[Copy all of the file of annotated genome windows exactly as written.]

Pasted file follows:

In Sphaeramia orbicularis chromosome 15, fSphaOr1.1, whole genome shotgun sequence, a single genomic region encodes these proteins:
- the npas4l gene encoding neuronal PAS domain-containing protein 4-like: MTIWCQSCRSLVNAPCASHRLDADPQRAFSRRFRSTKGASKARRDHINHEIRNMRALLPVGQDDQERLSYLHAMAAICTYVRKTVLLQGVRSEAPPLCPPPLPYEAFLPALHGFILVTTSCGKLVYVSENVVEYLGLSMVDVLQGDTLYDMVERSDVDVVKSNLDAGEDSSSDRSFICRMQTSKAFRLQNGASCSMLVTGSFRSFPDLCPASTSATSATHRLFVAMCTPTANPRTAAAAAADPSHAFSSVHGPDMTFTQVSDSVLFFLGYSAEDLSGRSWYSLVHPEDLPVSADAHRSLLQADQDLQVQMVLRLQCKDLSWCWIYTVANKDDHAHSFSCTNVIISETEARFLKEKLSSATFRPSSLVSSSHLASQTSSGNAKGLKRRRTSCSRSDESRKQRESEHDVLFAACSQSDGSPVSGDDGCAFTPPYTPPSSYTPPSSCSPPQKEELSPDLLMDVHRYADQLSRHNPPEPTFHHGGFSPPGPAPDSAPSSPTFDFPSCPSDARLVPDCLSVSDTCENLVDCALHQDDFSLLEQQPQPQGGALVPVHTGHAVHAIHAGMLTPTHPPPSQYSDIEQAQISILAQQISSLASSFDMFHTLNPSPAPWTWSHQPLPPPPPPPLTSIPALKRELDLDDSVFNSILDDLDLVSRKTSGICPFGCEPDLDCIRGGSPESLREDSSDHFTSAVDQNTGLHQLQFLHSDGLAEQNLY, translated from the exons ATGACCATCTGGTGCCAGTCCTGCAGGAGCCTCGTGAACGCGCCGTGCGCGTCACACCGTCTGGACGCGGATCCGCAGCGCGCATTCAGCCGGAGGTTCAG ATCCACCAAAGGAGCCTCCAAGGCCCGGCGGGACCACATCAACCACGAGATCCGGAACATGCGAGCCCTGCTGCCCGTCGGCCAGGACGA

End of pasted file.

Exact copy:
In Sphaeramia orbicularis chromosome 15, fSphaOr1.1, whole genome shotgun sequence, a single genomic region encodes these proteins:
- the npas4l gene encoding neuronal PAS domain-containing protein 4-like: MTIWCQSCRSLVNAPCASHRLDADPQRAFSRRFRSTKGASKARRDHINHEIRNMRALLPVGQDDQERLSYLHAMAAICTYVRKTVLLQGVRSEAPPLCPPPLPYEAFLPALHGFILVTTSCGKLVYVSENVVEYLGLSMVDVLQGDTLYDMVERSDVDVVKSNLDAGEDSSSDRSFICRMQTSKAFRLQNGASCSMLVTGSFRSFPDLCPASTSATSATHRLFVAMCTPTANPRTAAAAAADPSHAFSSVHGPDMTFTQVSDSVLFFLGYSAEDLSGRSWYSLVHPEDLPVSADAHRSLLQADQDLQVQMVLRLQCKDLSWCWIYTVANKDDHAHSFSCTNVIISETEARFLKEKLSSATFRPSSLVSSSHLASQTSSGNAKGLKRRRTSCSRSDESRKQRESEHDVLFAACSQSDGSPVSGDDGCAFTPPYTPPSSYTPPSSCSPPQKEELSPDLLMDVHRYADQLSRHNPPEPTFHHGGFSPPGPAPDSAPSSPTFDFPSCPSDARLVPDCLSVSDTCENLVDCALHQDDFSLLEQQPQPQGGALVPVHTGHAVHAIHAGMLTPTHPPPSQYSDIEQAQISILAQQISSLASSFDMFHTLNPSPAPWTWSHQPLPPPPPPPLTSIPALKRELDLDDSVFNSILDDLDLVSRKTSGICPFGCEPDLDCIRGGSPESLREDSSDHFTSAVDQNTGLHQLQFLHSDGLAEQNLY, translated from the exons ATGACCATCTGGTGCCAGTCCTGCAGGAGCCTCGTGAACGCGCCGTGCGCGTCACACCGTCTGGACGCGGATCCGCAGCGCGCATTCAGCCGGAGGTTCAG ATCCACCAAAGGAGCCTCCAAGGCCCGGCGGGACCACATCAACCACGAGATCCGGAACATGCGAGCCCTGCTGCCCGTCGGCCAGGACGA